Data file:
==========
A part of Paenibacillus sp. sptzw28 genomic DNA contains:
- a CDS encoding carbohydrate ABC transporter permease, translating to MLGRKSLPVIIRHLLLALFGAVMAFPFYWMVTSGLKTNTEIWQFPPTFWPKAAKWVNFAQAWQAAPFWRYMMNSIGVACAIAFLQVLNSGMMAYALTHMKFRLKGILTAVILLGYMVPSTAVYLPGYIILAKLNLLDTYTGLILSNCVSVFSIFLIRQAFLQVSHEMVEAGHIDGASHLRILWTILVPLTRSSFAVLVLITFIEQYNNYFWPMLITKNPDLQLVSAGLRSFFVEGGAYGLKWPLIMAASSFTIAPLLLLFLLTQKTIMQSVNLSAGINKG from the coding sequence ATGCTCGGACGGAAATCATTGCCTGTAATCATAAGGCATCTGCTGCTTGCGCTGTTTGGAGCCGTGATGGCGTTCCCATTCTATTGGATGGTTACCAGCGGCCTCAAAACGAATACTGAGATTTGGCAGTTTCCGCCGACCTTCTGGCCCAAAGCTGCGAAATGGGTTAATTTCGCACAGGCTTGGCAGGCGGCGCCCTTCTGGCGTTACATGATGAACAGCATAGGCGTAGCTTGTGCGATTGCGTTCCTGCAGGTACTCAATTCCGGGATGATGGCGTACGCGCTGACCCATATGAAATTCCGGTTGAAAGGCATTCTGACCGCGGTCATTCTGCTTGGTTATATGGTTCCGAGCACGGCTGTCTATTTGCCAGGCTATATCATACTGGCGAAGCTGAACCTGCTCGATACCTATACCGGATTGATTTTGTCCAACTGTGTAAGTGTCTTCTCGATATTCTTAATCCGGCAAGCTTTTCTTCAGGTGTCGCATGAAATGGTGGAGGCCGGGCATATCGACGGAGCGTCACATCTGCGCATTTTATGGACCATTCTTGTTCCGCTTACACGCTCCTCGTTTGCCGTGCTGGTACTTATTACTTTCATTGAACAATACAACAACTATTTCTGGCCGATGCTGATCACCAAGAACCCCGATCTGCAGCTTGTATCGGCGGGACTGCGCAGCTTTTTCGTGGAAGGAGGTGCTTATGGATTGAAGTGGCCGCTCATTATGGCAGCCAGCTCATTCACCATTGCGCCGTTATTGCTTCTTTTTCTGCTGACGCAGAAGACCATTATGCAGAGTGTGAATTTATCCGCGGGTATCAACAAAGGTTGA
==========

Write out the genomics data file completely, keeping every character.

A part of Paenibacillus sp. sptzw28 genomic DNA contains:
- a CDS encoding carbohydrate ABC transporter permease, translating to MLGRKSLPVIIRHLLLALFGAVMAFPFYWMVTSGLKTNTEIWQFPPTFWPKAAKWVNFAQAWQAAPFWRYMMNSIGVACAIAFLQVLNSGMMAYALTHMKFRLKGILTAVILLGYMVPSTAVYLPGYIILAKLNLLDTYTGLILSNCVSVFSIFLIRQAFLQVSHEMVEAGHIDGASHLRILWTILVPLTRSSFAVLVLITFIEQYNNYFWPMLITKNPDLQLVSAGLRSFFVEGGAYGLKWPLIMAASSFTIAPLLLLFLLTQKTIMQSVNLSAGINKG from the coding sequence ATGCTCGGACGGAAATCATTGCCTGTAATCATAAGGCATCTGCTGCTTGCGCTGTTTGGAGCCGTGATGGCGTTCCCATTCTATTGGATGGTTACCAGCGGCCTCAAAACGAATACTGAGATTTGGCAGTTTCCGCCGACCTTCTGGCCCAAAGCTGCGAAATGGGTTAATTTCGCACAGGCTTGGCAGGCGGCGCCCTTCTGGCGTTACATGATGAACAGCATAGGCGTAGCTTGTGCGATTGCGTTCCTGCAGGTACTCAATTCCGGGATGATGGCGTACGCGCTGACCCATATGAAATTCCGGTTGAAAGGCATTCTGACCGCGGTCATTCTGCTTGGTTATATGGTTCCGAGCACGGCTGTCTATTTGCCAGGCTATATCATACTGGCGAAGCTGAACCTGCTCGATACCTATACCGGATTGATTTTGTCCAACTGTGTAAGTGTCTTCTCGATATTCTTAATCCGGCAAGCTTTTCTTCAGGTGTCGCATGAAATGGTGGAGGCCGGGCATATCGACGGAGCGTCACATCTGCGCATTTTATGGACCATTCTTGTTCCGCTTACACGCTCCTCGTTTGCCGTGCTGGTACTTATTACTTTCATTGAACAATACAACAACTATTTCTGGCCGATGCTGATCACCAAGAACCCCGATCTGCAGCTTGTATCGGCGGGACTGCGCAGCTTTTTCGTGGAAGGAGGTGCTTATGGATTGAAGTGGCCGCTCATTATGGCAGCCAGCTCATTCACCATTGCGCCGTTATTGCTTCTTTTTCTGCTGACGCAGAAGACCATTATGCAGAGTGTGAATTTATCCGCGGGTATCAACAAAGGTTGA